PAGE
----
Employment in California is generally “at-will,” which means that either the employer or employee may terminate the employment relationship at any time without good cause. However, under certain circumstances termination may be considered unlawful, and an employer can be exposed to possible liability for wrongful termination. It is important to know when termination may be wrongful under the law so that possible legal claims by former employees can be avoided.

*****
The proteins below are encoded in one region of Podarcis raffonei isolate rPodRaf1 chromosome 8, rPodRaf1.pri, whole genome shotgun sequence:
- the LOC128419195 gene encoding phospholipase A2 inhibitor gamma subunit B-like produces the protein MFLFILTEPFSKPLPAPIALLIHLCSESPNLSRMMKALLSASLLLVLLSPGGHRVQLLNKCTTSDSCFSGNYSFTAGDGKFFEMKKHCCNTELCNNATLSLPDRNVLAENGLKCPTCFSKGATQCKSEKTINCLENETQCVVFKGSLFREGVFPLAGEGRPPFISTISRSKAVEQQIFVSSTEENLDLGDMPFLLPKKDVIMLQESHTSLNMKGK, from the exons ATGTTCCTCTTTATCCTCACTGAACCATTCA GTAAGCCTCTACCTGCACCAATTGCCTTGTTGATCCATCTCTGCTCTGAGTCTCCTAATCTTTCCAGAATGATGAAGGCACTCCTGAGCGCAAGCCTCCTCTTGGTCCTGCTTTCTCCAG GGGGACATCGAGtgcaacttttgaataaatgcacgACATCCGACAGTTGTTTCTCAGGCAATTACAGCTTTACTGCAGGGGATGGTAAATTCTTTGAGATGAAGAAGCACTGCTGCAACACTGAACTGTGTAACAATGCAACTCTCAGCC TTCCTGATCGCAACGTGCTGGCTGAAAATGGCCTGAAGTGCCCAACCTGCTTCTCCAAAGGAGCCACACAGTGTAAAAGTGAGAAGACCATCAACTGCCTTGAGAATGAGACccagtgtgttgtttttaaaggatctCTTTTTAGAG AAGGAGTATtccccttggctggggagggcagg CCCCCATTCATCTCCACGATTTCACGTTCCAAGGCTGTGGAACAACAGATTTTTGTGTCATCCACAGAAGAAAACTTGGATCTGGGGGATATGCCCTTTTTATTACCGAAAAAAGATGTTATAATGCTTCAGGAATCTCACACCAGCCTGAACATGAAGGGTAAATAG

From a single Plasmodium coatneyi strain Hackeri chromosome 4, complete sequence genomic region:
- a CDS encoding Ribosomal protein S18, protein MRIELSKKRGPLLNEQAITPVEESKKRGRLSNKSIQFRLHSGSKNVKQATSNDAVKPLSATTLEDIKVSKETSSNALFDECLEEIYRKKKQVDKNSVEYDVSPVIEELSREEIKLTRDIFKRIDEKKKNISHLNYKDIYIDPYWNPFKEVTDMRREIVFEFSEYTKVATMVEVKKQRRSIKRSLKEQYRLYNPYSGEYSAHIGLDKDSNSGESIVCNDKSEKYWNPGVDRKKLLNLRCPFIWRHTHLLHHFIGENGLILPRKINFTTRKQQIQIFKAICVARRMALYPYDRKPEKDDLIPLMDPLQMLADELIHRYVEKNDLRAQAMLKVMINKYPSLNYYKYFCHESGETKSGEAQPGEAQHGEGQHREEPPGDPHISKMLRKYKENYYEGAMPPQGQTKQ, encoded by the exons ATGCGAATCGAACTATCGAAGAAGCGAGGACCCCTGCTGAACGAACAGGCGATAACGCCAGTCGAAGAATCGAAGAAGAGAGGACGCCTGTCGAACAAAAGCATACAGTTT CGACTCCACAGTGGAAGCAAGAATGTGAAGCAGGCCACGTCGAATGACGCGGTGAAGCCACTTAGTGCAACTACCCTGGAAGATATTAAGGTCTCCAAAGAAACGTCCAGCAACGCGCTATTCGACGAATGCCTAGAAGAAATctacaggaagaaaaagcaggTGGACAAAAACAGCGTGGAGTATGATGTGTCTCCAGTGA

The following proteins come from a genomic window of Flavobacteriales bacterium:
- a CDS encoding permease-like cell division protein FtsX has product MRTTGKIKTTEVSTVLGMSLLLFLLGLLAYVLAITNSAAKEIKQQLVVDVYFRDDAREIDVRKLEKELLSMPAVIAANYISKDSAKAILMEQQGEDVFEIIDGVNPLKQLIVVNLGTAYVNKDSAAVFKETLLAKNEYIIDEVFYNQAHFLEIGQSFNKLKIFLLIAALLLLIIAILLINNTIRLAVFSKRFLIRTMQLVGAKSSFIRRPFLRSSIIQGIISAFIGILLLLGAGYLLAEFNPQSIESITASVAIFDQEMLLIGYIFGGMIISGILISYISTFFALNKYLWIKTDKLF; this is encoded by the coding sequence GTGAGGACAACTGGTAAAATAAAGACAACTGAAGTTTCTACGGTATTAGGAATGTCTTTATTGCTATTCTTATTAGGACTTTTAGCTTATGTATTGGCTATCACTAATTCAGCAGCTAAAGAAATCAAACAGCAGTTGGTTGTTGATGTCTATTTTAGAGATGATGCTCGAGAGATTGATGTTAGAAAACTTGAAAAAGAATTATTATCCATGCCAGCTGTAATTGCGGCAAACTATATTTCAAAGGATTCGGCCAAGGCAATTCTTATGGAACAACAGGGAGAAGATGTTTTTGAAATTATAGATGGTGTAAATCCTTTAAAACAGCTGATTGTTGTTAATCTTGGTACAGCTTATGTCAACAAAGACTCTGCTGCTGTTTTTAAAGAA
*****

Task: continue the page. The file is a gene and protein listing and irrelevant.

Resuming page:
If you have an employment contract
If you and your employee entered into an employment contract that provides job security for a specific duration, California law requires you to show good cause for terminating the employee in breach of the contract. At times, in the absence of a written contract, an employee may try to claim that an employment contract was implied based on promises or other statements made by an employer. In order to avoid any claims of an implied contract, be sure to include clear language regarding “at-will” employment in your handbooks, policies, and all communications with potential employees and employees. Continue Reading